Subjunctive in Adjective Clauses with unknown precedent

Subjunctive in Spanish

SOURCE: http://www.bowdoin.edu/~eyepes/newgr/ats/47.htm

I do agree with bowndoin.edu when they say that ….

The subjunctive is used in an adjective clause when the antecedent is someone or something whose existence is unknown, hypothetical or uncertain from the point of view of the speaker

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I do agree with the author of this webpage http://www.bowdoin.edu/~eyepes/newgr/ats/47.htm that…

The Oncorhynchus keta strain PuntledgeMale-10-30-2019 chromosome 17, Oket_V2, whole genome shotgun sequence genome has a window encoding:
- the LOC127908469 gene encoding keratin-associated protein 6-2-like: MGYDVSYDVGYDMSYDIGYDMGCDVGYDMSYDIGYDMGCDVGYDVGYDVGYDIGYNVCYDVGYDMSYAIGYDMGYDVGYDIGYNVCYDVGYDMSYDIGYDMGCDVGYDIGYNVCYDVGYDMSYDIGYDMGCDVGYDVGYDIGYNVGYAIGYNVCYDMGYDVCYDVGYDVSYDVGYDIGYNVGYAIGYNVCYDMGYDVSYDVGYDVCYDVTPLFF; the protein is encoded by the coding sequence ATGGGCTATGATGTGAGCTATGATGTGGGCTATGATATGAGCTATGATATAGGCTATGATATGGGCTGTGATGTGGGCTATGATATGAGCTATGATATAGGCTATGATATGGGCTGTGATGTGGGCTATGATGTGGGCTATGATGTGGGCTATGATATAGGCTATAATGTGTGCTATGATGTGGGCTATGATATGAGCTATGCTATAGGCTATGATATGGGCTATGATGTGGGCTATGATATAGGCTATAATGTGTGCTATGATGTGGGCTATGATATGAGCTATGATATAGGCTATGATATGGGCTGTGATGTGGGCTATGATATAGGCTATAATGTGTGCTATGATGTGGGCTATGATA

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SOURCE: http://www.bowdoin.edu/~eyepes/newgr/ats/47.htm

Note that, when the reference is unknown (subjunctive needed), English uses different ways to convey the vagueness of the antecedent, often translating lo que as “anything that, whatever”.

  • Something indefinite and with lack of clearness is often stressed by repeating the verb in subjunctive.

For example:

  • Digan lo que digan: What (whatever) they say
  • Hagas lo que hagas: no matter what (whatever) you do


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